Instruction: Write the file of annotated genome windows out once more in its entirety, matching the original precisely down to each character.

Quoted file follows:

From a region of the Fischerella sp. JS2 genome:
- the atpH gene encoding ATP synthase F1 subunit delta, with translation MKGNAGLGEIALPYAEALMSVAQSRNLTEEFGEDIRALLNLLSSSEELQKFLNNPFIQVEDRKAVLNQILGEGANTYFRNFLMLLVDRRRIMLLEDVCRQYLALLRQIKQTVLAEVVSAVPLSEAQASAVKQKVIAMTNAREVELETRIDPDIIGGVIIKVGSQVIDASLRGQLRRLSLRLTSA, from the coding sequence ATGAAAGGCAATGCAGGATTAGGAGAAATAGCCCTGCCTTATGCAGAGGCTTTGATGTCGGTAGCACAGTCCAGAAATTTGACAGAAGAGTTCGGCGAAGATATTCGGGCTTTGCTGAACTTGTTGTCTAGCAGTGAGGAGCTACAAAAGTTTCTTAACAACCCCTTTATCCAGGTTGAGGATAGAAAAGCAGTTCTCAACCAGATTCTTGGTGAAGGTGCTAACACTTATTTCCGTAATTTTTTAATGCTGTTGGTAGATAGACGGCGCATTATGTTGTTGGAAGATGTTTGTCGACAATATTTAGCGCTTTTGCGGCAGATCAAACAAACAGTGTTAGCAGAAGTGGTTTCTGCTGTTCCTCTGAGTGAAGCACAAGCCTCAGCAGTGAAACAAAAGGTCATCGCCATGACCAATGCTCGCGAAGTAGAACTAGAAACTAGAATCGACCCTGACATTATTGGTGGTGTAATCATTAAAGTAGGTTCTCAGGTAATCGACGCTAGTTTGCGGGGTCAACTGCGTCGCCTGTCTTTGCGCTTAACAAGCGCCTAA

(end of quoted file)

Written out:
From a region of the Fischerella sp. JS2 genome:
- the atpH gene encoding ATP synthase F1 subunit delta, with translation MKGNAGLGEIALPYAEALMSVAQSRNLTEEFGEDIRALLNLLSSSEELQKFLNNPFIQVEDRKAVLNQILGEGANTYFRNFLMLLVDRRRIMLLEDVCRQYLALLRQIKQTVLAEVVSAVPLSEAQASAVKQKVIAMTNAREVELETRIDPDIIGGVIIKVGSQVIDASLRGQLRRLSLRLTSA, from the coding sequence ATGAAAGGCAATGCAGGATTAGGAGAAATAGCCCTGCCTTATGCAGAGGCTTTGATGTCGGTAGCACAGTCCAGAAATTTGACAGAAGAGTTCGGCGAAGATATTCGGGCTTTGCTGAACTTGTTGTCTAGCAGTGAGGAGCTACAAAAGTTTCTTAACAACCCCTTTATCCAGGTTGAGGATAGAAAAGCAGTTCTCAACCAGATTCTTGGTGAAGGTGCTAACACTTATTTCCGTAATTTTTTAATGCTGTTGGTAGATAGACGGCGCATTATGTTGTTGGAAGATGTTTGTCGACAATATTTAGCGCTTTTGCGGCAGATCAAACAAACAGTGTTAGCAGAAGTGGTTTCTGCTGTTCCTCTGAGTGAAGCACAAGCCTCAGCAGTGAAACAAAAGGTCATCGCCATGACCAATGCTCGCGAAGTAGAACTAGAAACTAGAATCGACCCTGACATTATTGGTGGTGTAATCATTAAAGTAGGTTCTCAGGTAATCGACGCTAGTTTGCGGGGTCAACTGCGTCGCCTGTCTTTGCGCTTAACAAGCGCCTAA